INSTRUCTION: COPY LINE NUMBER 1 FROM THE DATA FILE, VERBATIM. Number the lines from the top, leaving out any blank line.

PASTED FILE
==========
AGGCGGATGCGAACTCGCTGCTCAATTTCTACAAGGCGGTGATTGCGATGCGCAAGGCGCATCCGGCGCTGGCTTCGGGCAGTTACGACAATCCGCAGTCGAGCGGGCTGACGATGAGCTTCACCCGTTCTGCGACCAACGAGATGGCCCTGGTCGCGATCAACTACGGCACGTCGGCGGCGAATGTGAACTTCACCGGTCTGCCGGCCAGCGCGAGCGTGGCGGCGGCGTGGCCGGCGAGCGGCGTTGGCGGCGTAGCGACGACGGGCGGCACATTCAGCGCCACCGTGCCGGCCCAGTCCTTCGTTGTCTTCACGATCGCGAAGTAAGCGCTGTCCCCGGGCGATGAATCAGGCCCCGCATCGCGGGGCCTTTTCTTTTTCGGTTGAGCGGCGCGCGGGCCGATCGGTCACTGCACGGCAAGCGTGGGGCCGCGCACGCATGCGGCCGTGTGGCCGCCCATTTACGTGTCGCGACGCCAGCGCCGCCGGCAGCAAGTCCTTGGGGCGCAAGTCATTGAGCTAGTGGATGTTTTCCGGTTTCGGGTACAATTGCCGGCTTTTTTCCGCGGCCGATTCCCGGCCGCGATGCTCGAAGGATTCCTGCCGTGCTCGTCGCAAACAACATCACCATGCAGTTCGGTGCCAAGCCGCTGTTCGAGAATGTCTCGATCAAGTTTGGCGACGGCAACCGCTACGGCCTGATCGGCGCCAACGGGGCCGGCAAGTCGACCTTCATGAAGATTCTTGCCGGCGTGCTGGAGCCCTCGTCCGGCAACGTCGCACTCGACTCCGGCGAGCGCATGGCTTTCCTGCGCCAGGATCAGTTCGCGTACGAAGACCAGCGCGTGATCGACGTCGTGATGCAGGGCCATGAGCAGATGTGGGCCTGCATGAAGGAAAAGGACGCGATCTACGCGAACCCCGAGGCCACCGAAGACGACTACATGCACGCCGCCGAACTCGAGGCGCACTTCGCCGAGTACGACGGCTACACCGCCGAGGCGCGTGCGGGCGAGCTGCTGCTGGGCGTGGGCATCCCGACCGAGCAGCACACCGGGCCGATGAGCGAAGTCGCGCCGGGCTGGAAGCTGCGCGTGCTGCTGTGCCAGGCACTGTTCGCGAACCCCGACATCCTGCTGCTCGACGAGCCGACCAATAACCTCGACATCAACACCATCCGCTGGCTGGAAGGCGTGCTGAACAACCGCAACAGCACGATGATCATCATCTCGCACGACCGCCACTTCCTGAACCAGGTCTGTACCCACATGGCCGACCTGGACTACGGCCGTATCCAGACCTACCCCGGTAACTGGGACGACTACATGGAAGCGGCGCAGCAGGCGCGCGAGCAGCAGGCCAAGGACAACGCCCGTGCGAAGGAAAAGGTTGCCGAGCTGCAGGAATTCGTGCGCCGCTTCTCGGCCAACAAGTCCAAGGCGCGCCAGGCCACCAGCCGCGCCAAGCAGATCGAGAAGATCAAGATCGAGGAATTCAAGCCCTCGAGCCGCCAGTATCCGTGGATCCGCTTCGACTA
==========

AGGCGGATGCGAACTCGCTGCTCAATTTCTACAAGGCGGTGATTGCGATGCGCAAGGCGCATCCGGCGCTGGCTTCGGGCAGTTACGACAATCCGCAGTCGAGCGGGCTGACGATGAGCTTCACCCGTTCTGCGACCAACGAGATGGCCCTGGTCGCGATCAACTACGGCACGTCGGCGGCGAATGTGAACTTCACCGGTCTGCCGGCCAGCGCGAGCGTGGCGGCGGCGTGGCCGGCGAGCGGCGTTGGCGGCGTAGCGACGACGGGCGGCACATTCAGCGCCACCGTGCCGGCCCAGTCCTTCGTTGTCTTCACGATCGCGAAGTAAGCGCTGTCCCCGGGCGATGAATCAGGCCCCGCATCGCGGGGCCTTTTCTTTTTCGGTTGAGCGGCGCGCGGGCCGATCGGTCACTGCACGGCAAGCGTGGGGCCGCGCACGCATGCGGCCGTGTGGCCGCCCATTTACGTGTCGCGACGCCAGCGCCGCCGGCAGCAAGTCCTTGGGGCGCAAGTCATTGAGCTAGTGGATGTTTTCCGGTTTCGGGTACAATTGCCGGCTTTTTTCCGCGGCCGATTCCCGGCCGCGATGCTCGAAGGATTCCTGCCGTGCTCGTCGCAAACAACATCACCATGCAGTTCGGTGCCAAGCCGCTGTTCGAGAATGTCTCGATCAAGTTTGGCGACGGCAACCGCTACGGCCTGATCGGCGCCAACGGGGCCGGCAAGTCGACCTTCATGAAGATTCTTGCCGGCGTGCTGGAGCCCTCGTCCGGCAACGTCGCACTCGACTCCGGCGAGCGCATGGCTTTCCTGCGCCAGGATCAGTTCGCGTACGAAGACCAGCGCGTGATCGACGTCGTGATGCAGGGCCATGAGCAGATGTGGGCCTGCATGAAGGAAAAGGACGCGATCTACGCGAACCCCGAGGCCACCGAAGACGACTACATGCACGCCGCCGAACTCGAGGCGCACTTCGCCGAGTACGACGGCTACACCGCCGAGGCGCGTGCGGGCGAGCTGCTGCTGGGCGTGGGCATCCCGACCGAGCAGCACACCGGGCCGATGAGCGAAGTCGCGCCGGGCTGGAAGCTGCGCGTGCTGCTGTGCCAGGCACTGTTCGCGAACCCCGACATCCTGCTGCTCGACGAGCCGACCAATAACCTCGACATCAACACCATCCGCTGGCTGGAAGGCGTGCTGAACAACCGCAACAGCACGATGATCATCATCTCGCACGACCGCCACTTCCTGAACCAGGTCTGTACCCACATGGCCGACCTGGACTACGGCCGTATCCAGACCTACCCCGGTAACTGGGACGACTACATGGAAGCGGCGCAGCAGGCGCGCGAGCAGCAGGCCAAGGACAACGCCCGTGCGAAGGAAAAGGTTGCCGAGCTGCAGGAATTCGTGCGCCGCTTCTCGGCCAACAAGTCCAAGGCGCGCCAGGCCACCAGCCGCGCCAAGCAGATCGAGAAGATCAAGATCGAGGAATTCAAGCCCTCGAGCCGCCAGTATCCGTGGATCCGCTTCGACTA